If you've ever been to a Japanese restaurant and ordered sushi, you're probably familiar with wasabi, the spicy green condiment known to clear sinuses like nobody's business. Well, once again, it turns out we've all been duped. According to a new video from the American Chemical Society, most of us have never even tasted the real thing.
Instead, the average American—as well as a fair amount of Japanese restaurant-goers—has been eating European horseradish, hot mustard, and green dye, believing all the while that it's the real stuff. Wasabi and horseradish have similar chemical make-ups, deriving their spiciness from a body of compounds called isothiocyanates. But true wasabi is incredibly rare and difficult to cultivate, only growing on the beds of rocky Japanese mountain streams.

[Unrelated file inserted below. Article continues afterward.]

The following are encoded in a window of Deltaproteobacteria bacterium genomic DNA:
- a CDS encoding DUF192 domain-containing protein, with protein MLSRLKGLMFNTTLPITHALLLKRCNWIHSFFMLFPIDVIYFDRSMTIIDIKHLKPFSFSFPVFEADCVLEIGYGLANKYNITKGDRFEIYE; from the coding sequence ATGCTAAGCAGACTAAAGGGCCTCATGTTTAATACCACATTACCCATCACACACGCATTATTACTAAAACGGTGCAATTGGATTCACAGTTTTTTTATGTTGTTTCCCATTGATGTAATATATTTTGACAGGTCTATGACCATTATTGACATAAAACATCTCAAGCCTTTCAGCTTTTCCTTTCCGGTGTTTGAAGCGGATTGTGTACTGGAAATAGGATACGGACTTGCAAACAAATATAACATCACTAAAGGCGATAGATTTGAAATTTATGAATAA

"For anyone with an appetite for pleasurable pain, try real wasabi," the videos host, Sarah Everts, says. "Find a restaurant that starts grading the wasabi only after you've place your order, or let's you grate your own wasabi ideally with a traditional sharkskin tool called oroshigane."
"That's the only way you'll get the full kick," she adds. "Wasabi flavors start floating away as soon as they're released. Within about 15 minutes, the taste apocalypse you were hoping for is barely a spicy boot to the head."
Still, finding authentic wasabi, even with those many stipulations, is easier said than done. To track down the real thing, be prepared to scour the restaurants of Japan, or pay a hefty restaurant bill. True, isothiocyanate-packed wasabi isn't cheap.